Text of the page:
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WikiLeaks release of TPP Intellectual Property chapter

WikiLeaks release of TPP Intellectual Property chapter confirms agreement threatens Canada’s Internet freedom

Confirmed: retroactive 20 year copyright term extensions, new rules that would induce ISPs to block websites, and criminal penalties for the circumvention of digital locks


January 30, 2014 – This morning, WikiLeaks released the final version of the TPP’s Intellectual Property Chapter, just days after Trade Minister Ed Fast’s promise to release “a provisional copy” of the text for public scrutiny.

Internet freedom group OpenMedia warns that the leak confirms Internet advocates greatest fears, including: new provisions that would induce Internet Service Providers to block websites without a court ruling, 20-year retroactive copyright term extensions, and new criminal penalties for the circumvention of digital locks. Reacting to the leak, OpenMedia’s Digital Rights Specialist Meghan Sali had this to say:



“Canadians are going to see their democratically-created laws over-written in favour of laws that benefit giant, U.S. media conglomerates and censor the Internet,” Sali said. “And while the government has been busy trying to convince Canadians of the so-called benefits of this pact, they’ve silently traded away our digital future behind closed doors.”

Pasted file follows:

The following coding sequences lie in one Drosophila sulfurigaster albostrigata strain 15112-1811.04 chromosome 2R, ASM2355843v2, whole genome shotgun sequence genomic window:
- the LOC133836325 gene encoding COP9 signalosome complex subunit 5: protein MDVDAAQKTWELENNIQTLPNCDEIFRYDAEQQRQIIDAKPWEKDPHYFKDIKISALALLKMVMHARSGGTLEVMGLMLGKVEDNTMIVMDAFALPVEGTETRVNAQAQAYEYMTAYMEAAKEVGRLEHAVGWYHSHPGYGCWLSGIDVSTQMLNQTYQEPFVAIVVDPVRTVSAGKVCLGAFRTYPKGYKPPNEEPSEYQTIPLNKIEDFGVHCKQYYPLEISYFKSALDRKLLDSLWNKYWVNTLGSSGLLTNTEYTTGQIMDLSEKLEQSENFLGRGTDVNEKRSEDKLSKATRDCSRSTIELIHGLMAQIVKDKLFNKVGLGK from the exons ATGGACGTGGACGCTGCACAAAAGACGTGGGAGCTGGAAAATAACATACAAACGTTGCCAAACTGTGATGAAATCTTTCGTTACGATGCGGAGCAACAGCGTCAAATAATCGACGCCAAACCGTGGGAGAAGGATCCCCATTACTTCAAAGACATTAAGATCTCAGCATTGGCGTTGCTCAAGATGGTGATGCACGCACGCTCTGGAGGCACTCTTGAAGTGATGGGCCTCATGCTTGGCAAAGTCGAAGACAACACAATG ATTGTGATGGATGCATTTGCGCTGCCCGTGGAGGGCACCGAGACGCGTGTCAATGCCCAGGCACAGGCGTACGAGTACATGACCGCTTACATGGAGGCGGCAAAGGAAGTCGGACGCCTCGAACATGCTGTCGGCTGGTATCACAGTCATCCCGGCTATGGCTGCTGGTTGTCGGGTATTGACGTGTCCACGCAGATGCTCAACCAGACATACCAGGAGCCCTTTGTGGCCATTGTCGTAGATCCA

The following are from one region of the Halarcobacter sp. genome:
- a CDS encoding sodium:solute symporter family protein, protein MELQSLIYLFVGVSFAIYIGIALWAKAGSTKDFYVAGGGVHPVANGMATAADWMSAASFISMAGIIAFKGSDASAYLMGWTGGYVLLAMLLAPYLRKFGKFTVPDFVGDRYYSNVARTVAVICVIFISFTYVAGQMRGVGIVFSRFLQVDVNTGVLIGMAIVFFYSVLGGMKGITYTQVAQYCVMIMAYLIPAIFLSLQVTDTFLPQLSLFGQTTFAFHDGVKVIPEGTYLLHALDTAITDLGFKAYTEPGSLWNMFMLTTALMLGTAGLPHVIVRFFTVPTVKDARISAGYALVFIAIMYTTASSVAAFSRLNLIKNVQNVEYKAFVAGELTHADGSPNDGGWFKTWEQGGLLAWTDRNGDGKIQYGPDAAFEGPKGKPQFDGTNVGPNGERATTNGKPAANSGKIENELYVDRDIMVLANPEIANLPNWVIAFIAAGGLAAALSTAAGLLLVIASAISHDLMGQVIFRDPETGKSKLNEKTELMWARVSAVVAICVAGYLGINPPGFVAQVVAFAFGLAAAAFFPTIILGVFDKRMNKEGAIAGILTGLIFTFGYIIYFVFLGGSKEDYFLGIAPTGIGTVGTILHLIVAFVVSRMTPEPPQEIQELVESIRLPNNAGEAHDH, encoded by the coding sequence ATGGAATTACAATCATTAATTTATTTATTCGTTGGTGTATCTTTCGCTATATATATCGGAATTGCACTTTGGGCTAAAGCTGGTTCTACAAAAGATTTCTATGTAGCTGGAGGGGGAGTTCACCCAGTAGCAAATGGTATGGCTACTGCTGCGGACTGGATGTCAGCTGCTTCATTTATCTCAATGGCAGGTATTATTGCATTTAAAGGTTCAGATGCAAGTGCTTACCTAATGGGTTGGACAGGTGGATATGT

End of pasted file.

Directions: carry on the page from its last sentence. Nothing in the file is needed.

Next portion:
A statement released days ago by the New Zealand government, estimates the cost of copyright term extension for everyday New Zealanders at $55 million a year. Canada Research Chair in Internet and E-commerce Law Michael Geist suggests the cost to Canadians could be to the tune of hundreds of millions per year. The leaks also reveal that while other countries such as New Zealand and Malaysia were able to negotiate to phase in changes to copyright terms, Canada will be accepting new, retroactive terms with no transition period.

Throughout the TPP negotiations, OpenMedia has led a community of 3 million people opposing the TPP’s Internet censorship provisions, delivered citizen voices directly to TPP negotiators, led light projection demonstrations in Washington, DC, and initiated a dozens of other campaigns to raise awareness of the agreement’s extreme secrecy and threats to the open Internet. The group is calling for the full text to be made available to Canadians before the federal election on October 19.

ENDS

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